Such calamities are seen as the inevitable result and reflection of a universally flagrant and ignorant violation of natural and spiritual laws, a necessary shake-up and purification which will bring a new sense of unity and cooperation. The severity of the disasters is said to depend on the extent to which human beings work to acquire the qualities that the NDE itself brings: unconditional love and spiritual values.

So the NDE is not a peripheral phenomenon of merely private interest. It points to a living universe and a spiritual view of humankind, towards personal survival of death, and towards the breakdown and renewal of our civilisation. The crisis is an opportunity.

A Christmas memory

It was many Christmases ago, in 1981, when my father-in-law had a heart attack. At that stage my ex-husband was a minister of the Dutch Reformed Church in Newcastle. He was on duty and we were going to spend Christmas in Newcastle. On Tuesday, 22 December our phone rang while Erik was preparing his sermon for the Christmas service on Friday. It was his mom, telling him that his dad had been taken to hospital after having a heart attack at his office in Voortrekkerhoogte, Pretoria. His dad was a scout-admiral in the South African navy. Despite being a military officer with a high rank he was one of the humblest, most loving and affectionate people I’ve known. But he was in a high-stress job, worked too hard, and was a smoker. His life style was taking its toll…

We were in Pretoria in no time. His dad was in intensive care, but looked OK, and we believed it would only be a matter of time before he recovered. The hospital offered us a place to stay so we could be near him. My sister-in-law thought it a good idea to take turns to sit with him through the night. My shift was from 11 – 1 that night. I never liked hospitals – the smell of disinfectants, the feeling of being surrounded by illness and suffering… I was scared stiff, but patiently sat with him until I could call my ex at 1 o’clock, although I jumped in my seat when only a buzzer went off to notify that the drip was empty.

The next day he had a second attack. This time the blood clot was huge and caused massive damage to his heart. They had to connect him to life supporting machines because he was too weak to breathe. The brilliant young internist, dr. Ozoren, called my ex aside and told him that even if my father-in-law recovered, he would be in a wheel chair for the rest of his life and wouldn’t be able to lift a hand to comb his own hair. It is medically impossible for heart muscle to recover. Damaged muscles can only form scar tissue. The damage to his heart was so severe that it would never be able to function properly again. We realised that the doctor was trying to prepare us for his father’s death.

That night it was again my turn to sit with him from 11 – 1. This time there were machines and monitors and bleeps everywhere. The scariest was the incision in his neck where a pipe entered his windpipe.  He was sedated, as they had to give him morphine so he wouldn’t work against the rhythm of the lung machine. The heart monitor above his head told another scary story: his heart rate was very high, around 220 beats per minute if I remember correctly.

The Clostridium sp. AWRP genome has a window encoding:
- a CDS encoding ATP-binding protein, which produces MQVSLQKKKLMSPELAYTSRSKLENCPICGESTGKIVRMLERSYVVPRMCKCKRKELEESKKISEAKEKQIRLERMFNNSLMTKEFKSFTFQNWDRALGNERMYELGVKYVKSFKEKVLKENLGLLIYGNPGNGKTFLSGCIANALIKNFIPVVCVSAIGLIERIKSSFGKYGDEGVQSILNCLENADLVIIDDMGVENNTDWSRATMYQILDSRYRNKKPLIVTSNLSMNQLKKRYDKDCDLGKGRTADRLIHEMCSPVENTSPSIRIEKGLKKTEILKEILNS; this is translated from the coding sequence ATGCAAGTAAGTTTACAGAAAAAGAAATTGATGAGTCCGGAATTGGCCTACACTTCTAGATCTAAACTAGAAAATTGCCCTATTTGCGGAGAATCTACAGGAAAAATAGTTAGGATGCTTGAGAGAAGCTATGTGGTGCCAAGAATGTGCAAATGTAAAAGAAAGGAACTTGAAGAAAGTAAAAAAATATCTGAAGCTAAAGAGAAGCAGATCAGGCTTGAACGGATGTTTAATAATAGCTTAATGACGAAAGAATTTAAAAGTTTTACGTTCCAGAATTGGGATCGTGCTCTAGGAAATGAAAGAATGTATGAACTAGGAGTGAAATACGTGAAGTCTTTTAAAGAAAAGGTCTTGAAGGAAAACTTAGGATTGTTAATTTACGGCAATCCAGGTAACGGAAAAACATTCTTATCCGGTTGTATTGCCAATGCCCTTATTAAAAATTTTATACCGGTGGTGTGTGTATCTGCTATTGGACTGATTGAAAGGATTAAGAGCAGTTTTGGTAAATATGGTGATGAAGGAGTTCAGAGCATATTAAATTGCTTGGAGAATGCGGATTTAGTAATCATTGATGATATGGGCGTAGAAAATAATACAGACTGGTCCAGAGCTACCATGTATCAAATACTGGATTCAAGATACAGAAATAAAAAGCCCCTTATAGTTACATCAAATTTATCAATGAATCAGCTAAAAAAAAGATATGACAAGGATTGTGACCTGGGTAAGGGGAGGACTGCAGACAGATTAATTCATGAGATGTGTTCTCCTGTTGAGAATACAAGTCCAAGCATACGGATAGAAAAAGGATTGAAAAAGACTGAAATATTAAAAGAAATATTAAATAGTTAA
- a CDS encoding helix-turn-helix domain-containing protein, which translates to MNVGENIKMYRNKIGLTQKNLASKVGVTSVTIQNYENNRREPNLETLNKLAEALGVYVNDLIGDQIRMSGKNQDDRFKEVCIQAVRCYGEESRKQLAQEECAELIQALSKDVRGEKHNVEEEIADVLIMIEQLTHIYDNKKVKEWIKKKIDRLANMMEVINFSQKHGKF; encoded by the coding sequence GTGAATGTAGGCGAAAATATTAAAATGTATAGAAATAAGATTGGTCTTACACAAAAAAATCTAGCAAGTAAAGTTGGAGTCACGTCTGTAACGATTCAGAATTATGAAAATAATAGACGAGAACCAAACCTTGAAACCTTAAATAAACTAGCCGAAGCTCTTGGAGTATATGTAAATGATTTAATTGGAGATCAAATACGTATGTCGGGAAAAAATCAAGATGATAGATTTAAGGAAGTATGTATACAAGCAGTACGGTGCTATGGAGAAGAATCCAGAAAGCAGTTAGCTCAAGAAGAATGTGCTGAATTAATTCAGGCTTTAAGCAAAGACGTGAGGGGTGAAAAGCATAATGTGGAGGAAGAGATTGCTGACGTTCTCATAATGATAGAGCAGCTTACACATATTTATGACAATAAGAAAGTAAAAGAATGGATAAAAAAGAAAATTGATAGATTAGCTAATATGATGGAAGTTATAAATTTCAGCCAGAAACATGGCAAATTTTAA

Somehow I managed to start focusing on my father-in-law’s needs instead of my own fears. He came round now and then and needed someone to wipe his brow and he wanted someone to hold his hand. A nurse regularly popped in and disconnected the pipe at the incision, and with another machine sucked the phlegm from his sick lungs. It was awful, he was clearly terribly uncomfortable and it made him cough uncontrollably.

Despite all the horror I started having an amazing feeling: it was as if the room was filled with something beyond words. I couldn’t get myself to leave. At 1 o’clock I decided to stay 10 minutes longer, and then 10 more minutes… It wasn’t before 4 in the morning that I could drag myself out of the room.

I can remember at first anxiously watching the monitors above his head. His heart beat seemed ridiculously fast, but during the night it gradually started dropping until it eventually reached about 140/120 beats a minute, can’t quite remember the exact figures. I didn’t think it was extraordinary, just felt a bit relieved. But at one stage dr. Ozoren came in, looked at the monitor, walked out, came back in and checked all the connections and settings of the machine. I had no idea what was happening before my eyes, but he had the knowledge…

He recovered rapidly after that night – they could take him off the life-supporting machines within a day or two, and within a week he was in a general ward.  Eventually he recovered so completely that he could take up a fitness program for heart patients at the hospital. He retired, stop smoking, and soon was fit and healthy, walking kilometers every day and fully enjoying life.

His own account afterwards was that God was with him throughout the experience.

His doctors, dr. Ozoren, the internist and prof. Zydie, the heart specialist, were among the finest in South Africa, where the standard of medical training in those days were of the highest in the world, according to what I’ve read. They told us that what had happened was medically impossible. They were the ones who called it a miracle.